The Bangladesh all-rounder Mehidy Hasan Miraz appears unlikely to start the opening ODI against Ireland on Saturday (March 18).
It is believed that Mehidy suffered a blow to his forehead and eyes during the team’s training session at the Sylhet International Cricket Stadium. Although the initial scans showed nothing serious, Mehidy’s subsequent visit to the eye specialist revealed a blood clot, which ruled him out of the first ODI.
“He is under observation and let’s see what happens because there is some blood clot in his eye and it is red,” said a BCB official to Cricbuzz.
“He is under observation and unless he feels well chances of his participation is very slim and we are making our plans accordingly though you never know he just might get completely okay after a good night sleep but if that is not the case he is unlikely to play in the series opener,” he said adding that as he has sustained injuries in his eyes tea management are not very keen to take any chances even if there is slightest bit of risk involved.”
While Tamim Iqbal appears to be doing well, Chandika Hathurusingha declined to provide an update on the veteran’s condition.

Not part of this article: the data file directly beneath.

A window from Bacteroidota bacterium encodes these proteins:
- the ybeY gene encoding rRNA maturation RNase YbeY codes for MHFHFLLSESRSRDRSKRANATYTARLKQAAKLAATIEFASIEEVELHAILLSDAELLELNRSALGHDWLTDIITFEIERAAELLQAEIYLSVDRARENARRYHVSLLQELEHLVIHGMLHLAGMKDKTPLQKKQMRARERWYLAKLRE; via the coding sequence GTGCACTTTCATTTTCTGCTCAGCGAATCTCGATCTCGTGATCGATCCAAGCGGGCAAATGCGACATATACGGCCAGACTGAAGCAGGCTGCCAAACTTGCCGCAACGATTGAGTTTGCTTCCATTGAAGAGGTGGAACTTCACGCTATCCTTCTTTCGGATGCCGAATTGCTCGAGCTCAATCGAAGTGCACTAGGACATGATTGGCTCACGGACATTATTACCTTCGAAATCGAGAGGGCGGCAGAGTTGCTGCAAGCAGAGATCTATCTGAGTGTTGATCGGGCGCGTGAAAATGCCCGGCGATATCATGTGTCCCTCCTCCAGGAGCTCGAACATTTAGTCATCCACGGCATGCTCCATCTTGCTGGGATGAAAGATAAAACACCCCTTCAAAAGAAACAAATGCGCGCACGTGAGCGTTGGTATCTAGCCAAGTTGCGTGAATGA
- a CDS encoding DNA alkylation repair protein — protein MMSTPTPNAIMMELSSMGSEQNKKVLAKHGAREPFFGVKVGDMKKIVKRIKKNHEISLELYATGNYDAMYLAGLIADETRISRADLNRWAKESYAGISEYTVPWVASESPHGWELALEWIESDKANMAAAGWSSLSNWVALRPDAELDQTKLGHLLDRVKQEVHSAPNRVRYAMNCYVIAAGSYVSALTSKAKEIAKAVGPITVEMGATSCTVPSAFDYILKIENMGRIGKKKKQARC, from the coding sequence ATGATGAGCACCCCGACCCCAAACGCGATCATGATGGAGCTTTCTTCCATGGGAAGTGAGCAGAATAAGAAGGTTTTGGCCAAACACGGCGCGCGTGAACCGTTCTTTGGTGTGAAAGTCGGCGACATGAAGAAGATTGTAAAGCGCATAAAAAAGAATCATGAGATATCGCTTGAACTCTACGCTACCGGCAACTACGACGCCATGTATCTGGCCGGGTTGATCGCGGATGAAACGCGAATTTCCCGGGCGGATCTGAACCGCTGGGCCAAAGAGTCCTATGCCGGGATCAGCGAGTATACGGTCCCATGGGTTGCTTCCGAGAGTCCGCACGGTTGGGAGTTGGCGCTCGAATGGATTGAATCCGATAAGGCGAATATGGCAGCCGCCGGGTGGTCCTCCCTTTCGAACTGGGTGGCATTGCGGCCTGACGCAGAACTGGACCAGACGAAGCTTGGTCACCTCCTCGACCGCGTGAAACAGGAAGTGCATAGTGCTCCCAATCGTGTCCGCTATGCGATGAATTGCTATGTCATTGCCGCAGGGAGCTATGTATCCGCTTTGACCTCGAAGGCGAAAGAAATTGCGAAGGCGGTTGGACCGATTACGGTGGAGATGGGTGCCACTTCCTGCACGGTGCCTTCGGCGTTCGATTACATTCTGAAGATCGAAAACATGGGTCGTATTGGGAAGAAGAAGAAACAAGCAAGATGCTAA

“There’s a little bit of a concern with his (Tamim) health. Not fitness. I think he has some kind of a viral infection. He will bat and field today. We will make the call afterwards,” Head Coach Hathurusingha told reporters at the Sylhet International Cricket Stadium on Friday.
He praised opener Rony Talukdar for his impressive comeback in the recently concluded T20I series against England. The 32-year-old was back in the mix after an eight-year absence, and Hathurusingha particularly liked his intent.
“He impressed me helluva lot,” said Hathurusingha. “In the first T20, his start gave us a lot of momentum. The coaching staff was impressed with his body language. Talking about characters, those are the things that I am looking at, lot more than runs and wickets. We know it can go up and down, but if the players show good character and strong will to perform the way they did in domestic cricket, that’s all we want.”
Hathurusingha and the senior players went over the 22 yard pitch for the first ODI and liked what they saw. In Bangladesh, pitches are usually slow with a lot of spinner support. Hathurusingha expects more of the same in Sylhet after the recent white-ball series against England was a breath of fresh air in that regard with a better balance between batsmen and balls.